Step 1. Everybody knows what is a coin: it takes values $1$ and $0$ with equal probabilities $1/2$ and $1/2$. With this information, it is easy to understand what is an unfair coin: it takes value $1$ with probability $p$ and $0$ with probability $1-p$, where $p$ is some number between $0$ and $1$. This definition describes what happens when we toss an unfair coin once.

Step 2. Now let us toss the coin $n$ times and count the number of successes (getting $1$ means success and getting $0$ means failure). The random variable that describes the number of successes is called a binomial variable. There is little you can do with this definition; we need to make one more step. Let us denote $B_n$ the binomial variable and let $C_1$, ..., $C_n$ be the outcomes on the coins. The fundamental fact suggested by the procedure of counting the number of successes is that $B_n=C_1+...+C_n$.

To illustrate this equation, consider the case $n=2$. There are $4$ possible combinations of the outcomes on the two coins: 1) $C_1=0,\ C_2=0$, 2) $C_1=0,\ C_2=1$, 3) $C_1=1,\ C_2=0$ and 4) $C_1=1,\ C_2=1$. Plug the coin values in the equation $B_2=C_1+C_2$, and you will see that in each case the equation is true.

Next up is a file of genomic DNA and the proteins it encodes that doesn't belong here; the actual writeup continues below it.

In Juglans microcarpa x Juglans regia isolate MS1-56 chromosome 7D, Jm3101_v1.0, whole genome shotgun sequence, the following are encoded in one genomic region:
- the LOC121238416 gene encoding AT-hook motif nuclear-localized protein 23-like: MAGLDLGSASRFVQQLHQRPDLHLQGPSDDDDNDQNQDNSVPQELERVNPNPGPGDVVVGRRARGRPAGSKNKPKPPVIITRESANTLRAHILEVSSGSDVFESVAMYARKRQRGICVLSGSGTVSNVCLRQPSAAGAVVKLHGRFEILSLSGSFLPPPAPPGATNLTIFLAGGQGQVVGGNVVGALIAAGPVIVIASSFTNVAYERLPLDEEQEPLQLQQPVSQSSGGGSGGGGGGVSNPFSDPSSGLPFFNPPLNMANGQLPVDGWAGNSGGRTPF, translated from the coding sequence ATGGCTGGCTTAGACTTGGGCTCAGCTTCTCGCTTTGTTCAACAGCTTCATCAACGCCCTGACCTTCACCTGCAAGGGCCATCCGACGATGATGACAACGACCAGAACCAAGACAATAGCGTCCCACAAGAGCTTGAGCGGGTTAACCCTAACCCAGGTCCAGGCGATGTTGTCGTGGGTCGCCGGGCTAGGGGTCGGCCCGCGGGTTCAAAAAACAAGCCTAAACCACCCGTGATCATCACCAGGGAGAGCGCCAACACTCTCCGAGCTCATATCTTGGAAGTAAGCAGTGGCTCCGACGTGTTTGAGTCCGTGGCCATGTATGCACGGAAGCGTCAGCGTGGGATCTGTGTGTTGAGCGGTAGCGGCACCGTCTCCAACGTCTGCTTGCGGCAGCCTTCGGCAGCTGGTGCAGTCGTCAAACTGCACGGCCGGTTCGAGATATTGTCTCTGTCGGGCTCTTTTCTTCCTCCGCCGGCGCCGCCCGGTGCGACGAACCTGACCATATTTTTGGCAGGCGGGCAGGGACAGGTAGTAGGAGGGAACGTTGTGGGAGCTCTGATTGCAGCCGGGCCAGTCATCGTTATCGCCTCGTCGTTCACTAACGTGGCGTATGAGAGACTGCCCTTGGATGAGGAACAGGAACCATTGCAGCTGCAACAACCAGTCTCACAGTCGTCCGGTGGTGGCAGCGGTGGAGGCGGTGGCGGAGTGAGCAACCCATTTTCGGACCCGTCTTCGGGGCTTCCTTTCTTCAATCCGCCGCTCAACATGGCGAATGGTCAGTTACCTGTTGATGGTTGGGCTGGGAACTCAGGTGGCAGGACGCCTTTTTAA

Regarding our experiment of tossing the coin $n$ times, two remarks are in order: 1) obviously, the outcomes are independent and 2) the coins are identically distributed in the sense that the probability $p$ does not change throughout the experiment.

Step 3. It is possible to give different (and equivalent) definitions for the same thing. The one that takes the bull by the horns and can be directly applied is called a working definition. For the binomial random variable, the working definition is this: it is a sum of independent identically distributed unfair coins. That is, you write $B_n=C_1+...+C_n$ and then specify that the coins $C_1,...,C_n$ are independent and have the same $p$.

Every Economics student knows that the market demand is equal to the sum of individual demands: $D_{market}=D_1+...+D_n$. The definition of the binomial variable is a perfect analog of this fact. Sums of random variables are omnipresent in Statistics and Theory of Probabilities. By omitting the working definition of the binomial variable, elementary Statistics textbooks, including AP Stats and Business Stats, miss the essence of Statistics.